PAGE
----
If Google+ Is a Major Player, Where Does It Leave Other Social Networks?

    August 2, 2011

Google+ has made quite a splash in the social media space with recent reports crediting it with more than 20 million users. These numbers are quite impressive given that the site is not yet opened to the public and that it is just over a month old.

As Rob Enderle, the principal analyst at the Enderle Group explained to WebProNews, this growth is especially noteworthy considering that Google+ is coming up in a market that is dominated by Facebook. In fact, most of the Google+ users are already on Facebook and Twitter.

“The speed in which it has come forward is pretty interesting given the fact that it is largely pulling from a competing property and from people that, at least initially, said they didn’t have enough time to deal with yet one more social network,” he said.

Do you think the rapid growth of Google+ will continue? Let us know.

It’s clear that Google+ has adopted features similar to those from other popular social networks and has blended many of the services together. For example, the appearance of the platform is very much like Facebook’s layout, but, at this point, it seems that people are using it more like Twitter.

The primary difference in Google+ and Facebook and Twitter is that, because there are fewer people on the site, it makes the interaction “more intimate.” But, will this trend continue? Enderle believes that it will, at least for a while.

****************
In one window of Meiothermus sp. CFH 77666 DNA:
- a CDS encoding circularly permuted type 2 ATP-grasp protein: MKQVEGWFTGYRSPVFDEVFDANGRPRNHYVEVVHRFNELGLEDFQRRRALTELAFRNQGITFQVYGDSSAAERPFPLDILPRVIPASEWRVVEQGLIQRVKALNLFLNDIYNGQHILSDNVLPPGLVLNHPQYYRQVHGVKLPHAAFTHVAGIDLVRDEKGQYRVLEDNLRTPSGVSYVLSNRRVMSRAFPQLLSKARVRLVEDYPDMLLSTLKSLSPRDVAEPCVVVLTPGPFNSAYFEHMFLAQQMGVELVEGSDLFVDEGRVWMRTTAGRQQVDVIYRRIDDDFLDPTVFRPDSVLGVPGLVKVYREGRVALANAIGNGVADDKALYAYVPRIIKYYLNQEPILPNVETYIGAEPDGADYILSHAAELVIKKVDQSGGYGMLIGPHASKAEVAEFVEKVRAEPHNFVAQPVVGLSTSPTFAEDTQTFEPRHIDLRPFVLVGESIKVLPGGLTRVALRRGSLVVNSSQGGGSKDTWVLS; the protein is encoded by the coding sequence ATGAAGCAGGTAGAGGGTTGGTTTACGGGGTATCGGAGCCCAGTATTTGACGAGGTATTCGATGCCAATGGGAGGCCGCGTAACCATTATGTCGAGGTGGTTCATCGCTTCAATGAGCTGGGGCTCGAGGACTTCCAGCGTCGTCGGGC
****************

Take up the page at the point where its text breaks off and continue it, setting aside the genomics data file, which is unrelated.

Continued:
“The reality here is that people have too many social media products, and they’re likely going to drop one or two of them as they go forward,” he pointed out. “The fact that Google+ can embrace several of them at once, and so at least provide the promise that you might be able to get rid of LinkedIn, might be able to get rid of Facebook and get rid of Twitter, and have one service that does all three, I think, has been compelling to the early group of users.”

Because most people are like sheep, users will move to or stay with whatever social network that their friends decide to make their main network. Even if one user prefers Google+ over Facebook, if his friends don’t move there, then he will likely not transition either.

“As good as Google+ is, it’s still Facebook’s battle to lose,” said Enderle.

He went on to explain that Facebook has the advantage because it is the platform where the majority of users currently are. If you remember though, Myspace was the dominant social network when Facebook came on the scene, which is leading many people to think that a Myspace moment is coming.

“There is an opportunity here for Google+ to do to Facebook what Facebook did to Myspace,” he said.

According to Enderle, many users are frustrated with Facebook for multiple reasons including privacy, continued changes, and more. He believes that Google has taken these experiences, as well as those from other networks, and has applied them as lessons learned in managing its own social network.

Even though Google+ is doing a lot of things right, it will still be a challenge for it to overturn Facebook, LinkedIn, or Twitter.

“In the end, we’re still in the early days of this particular battle, and Twitter, Facebook, and LinkedIn are not going to let their users go easily,” said Enderle.

He also warned that, in spite of the potential that Google+ has, the company would have to avoid making the same mistakes with customers that it has in the past. He said that it needed to focus on satisfying its customers.

Does Google+ have what it takes to succeed in the long term?